As competition for schools construction projects remains high and costs are driven down, the needs to meet standards of robustness, energy efficiency and acoustic performance don’t diminish; if anything they become more challenging. How is it possible in this environment to reduce risk and leave the client with a robust, cost efficient and long lasting building?
Here we look at a schools project from the perspective of its roofing challenges and show how a collaborative, integrated approach to the full process of product choice, design and implementation kept down costs whilst reducing risk.
School Roofing: The Project
Our clients, a main contractor, undertook a major building programme at a girls’ school in London. Part of the Priority Schools Building Programme (PSBP), the project included a dedicated sixth form building, new sports hall and dining room.
The project was a legacy project; so cost effectiveness was absolutely paramount. Nevertheless, the solutions would have to be robust and long lasting, and as part of the PSBP, would have to satisfy challenging performance criteria.
There were four roofs on the project, totalling over 2000m2. To meet the criteria in the most cost effective way, they would require two different finishes and three different build-ups. Crucially, our client was looking for one single guarantee to cover all four.
Guidance from the 8 Steps
To make sure your roof performs correctly, we have developed a set of guidance called ‘8 Steps to a Perfect Roof’. In the case of this school roofing project, these steps were particularly important:
Step 1: The Right Products – we needed to understand the contractor’s protocols;
Step 2: Design Expertise – a single design team from the deck up would manage the risk whilst developing innovative solutions;
Step 3: Meeting the Regulations – under the PSBP acoustics were particularly challenging;
Step 5: Experienced Contractors – one single multi-disciplined contractor would be required to install three different finishes;
Step 7: Full Guarantees – A system warranty was required to cover all the roof components at one single source.
Step 8: Planned Maintenance – Designing for maintenance was to be essential to ensure the guarantees were valid, and keep costs down long term.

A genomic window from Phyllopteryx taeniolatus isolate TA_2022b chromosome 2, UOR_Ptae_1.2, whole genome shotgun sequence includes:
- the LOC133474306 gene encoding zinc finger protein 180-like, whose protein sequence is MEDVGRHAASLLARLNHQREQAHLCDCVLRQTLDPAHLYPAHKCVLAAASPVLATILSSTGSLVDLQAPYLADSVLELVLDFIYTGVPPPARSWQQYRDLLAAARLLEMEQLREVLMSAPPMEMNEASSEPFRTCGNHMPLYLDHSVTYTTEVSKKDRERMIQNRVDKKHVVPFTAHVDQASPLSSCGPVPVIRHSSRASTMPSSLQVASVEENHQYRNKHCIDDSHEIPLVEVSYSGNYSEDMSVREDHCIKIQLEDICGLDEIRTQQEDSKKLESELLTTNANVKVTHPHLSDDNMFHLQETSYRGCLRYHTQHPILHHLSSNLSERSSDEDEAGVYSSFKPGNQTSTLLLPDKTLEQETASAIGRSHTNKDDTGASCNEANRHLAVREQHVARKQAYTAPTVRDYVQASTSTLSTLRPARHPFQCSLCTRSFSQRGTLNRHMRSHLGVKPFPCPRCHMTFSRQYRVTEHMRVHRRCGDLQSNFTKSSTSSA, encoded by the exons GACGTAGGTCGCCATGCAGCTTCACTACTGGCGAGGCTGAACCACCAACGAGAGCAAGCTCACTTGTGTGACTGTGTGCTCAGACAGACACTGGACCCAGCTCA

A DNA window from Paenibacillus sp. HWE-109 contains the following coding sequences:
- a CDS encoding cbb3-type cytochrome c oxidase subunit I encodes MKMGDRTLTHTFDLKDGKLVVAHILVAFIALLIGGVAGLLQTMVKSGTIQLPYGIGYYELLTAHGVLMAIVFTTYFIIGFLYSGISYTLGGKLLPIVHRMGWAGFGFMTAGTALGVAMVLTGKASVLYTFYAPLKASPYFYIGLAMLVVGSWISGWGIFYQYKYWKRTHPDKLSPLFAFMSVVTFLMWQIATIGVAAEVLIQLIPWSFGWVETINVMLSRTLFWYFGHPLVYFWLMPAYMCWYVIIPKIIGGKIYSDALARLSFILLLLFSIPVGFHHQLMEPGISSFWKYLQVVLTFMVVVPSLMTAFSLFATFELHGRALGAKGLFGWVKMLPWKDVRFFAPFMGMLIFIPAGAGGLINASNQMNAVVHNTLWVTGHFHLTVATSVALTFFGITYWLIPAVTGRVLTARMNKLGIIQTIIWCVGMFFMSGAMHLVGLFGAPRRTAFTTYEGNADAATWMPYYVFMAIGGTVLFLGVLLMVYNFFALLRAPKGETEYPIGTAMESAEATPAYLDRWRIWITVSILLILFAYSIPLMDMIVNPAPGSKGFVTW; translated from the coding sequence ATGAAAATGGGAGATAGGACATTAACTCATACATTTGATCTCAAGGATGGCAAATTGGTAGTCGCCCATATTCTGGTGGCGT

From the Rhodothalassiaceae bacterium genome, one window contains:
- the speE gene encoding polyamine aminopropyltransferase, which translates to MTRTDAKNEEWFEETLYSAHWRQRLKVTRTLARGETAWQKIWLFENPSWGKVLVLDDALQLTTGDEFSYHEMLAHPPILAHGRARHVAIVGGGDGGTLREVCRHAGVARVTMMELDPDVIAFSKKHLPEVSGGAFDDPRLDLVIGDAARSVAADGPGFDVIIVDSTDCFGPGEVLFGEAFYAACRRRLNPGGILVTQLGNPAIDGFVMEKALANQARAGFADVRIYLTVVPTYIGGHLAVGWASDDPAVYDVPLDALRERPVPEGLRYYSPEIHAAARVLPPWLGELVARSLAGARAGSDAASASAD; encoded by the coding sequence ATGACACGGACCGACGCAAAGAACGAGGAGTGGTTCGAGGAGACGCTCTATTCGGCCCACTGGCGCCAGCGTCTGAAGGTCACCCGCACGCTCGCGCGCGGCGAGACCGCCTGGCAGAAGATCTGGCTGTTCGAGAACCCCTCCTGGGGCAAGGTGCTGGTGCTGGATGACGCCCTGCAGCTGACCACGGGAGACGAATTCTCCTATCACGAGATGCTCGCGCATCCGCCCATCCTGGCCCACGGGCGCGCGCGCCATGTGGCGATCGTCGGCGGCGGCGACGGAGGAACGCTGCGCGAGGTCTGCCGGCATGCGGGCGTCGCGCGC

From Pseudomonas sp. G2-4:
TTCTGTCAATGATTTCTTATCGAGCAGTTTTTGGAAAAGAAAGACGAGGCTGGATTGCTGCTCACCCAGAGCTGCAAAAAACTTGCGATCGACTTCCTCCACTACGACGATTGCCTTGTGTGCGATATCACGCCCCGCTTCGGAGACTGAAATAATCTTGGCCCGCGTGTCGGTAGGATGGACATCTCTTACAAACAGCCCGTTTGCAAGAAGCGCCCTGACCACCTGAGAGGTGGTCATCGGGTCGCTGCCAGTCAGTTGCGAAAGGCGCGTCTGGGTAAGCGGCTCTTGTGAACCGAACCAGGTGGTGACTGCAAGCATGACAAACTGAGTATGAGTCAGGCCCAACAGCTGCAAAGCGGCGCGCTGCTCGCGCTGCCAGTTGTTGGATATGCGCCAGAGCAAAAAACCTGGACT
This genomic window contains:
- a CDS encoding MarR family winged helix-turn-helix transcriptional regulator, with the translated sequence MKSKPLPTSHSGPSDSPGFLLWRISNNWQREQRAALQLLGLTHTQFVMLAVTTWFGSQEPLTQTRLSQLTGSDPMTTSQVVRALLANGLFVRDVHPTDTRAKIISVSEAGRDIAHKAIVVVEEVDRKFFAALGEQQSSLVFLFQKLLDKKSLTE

The process isn’t simply a product-related one, but it begins with product choice. If these roofs had been taken to a product manufacturer for design advice, the manufacturer would treat them in the context of the products they produce, which would have limited the contractors choice, and increase the cost, particularly as they had to supply a single guarantee.
Because SIG Design & Technology are a supplier rather than manufacturer, we are product agnostic – this means we can offer impartial, unbiased advice on a range of products. We can uniquely design, supply and guarantee based on the most suitable product, which in a project like this brought significant savings.
Four Different School Roofs – Three Different Solutions
Each of the four roofs represented a different challenge.
1. The Sports Hall Roof would be built on a metal deck and was to have PV installed.
The roof PV installation would require regular maintenance. There would be no ceiling, which would save in cost, but the roof still had to comply with the latest acoustic regulations on rain noise (aka BB93) and reverberation, so it would be suitable for both noisy sports and exams.
2. The Dining Hall Roof would also be built on a metal deck, but unlike the Sports Hall, the dining hall had no PV or roof mounted plant so would not be regularly trafficked. Nevertheless, acoustics were again an issue for this flexible space.
3. The Changing Rooms Roof was to be built on flat concrete planks with roof-mounted plant, so needed to be robust to withstand regular foot traffic.
4. The 6th Form Block Roof was also on flat concrete planks but with only a little plant, so less need for frequent traffic.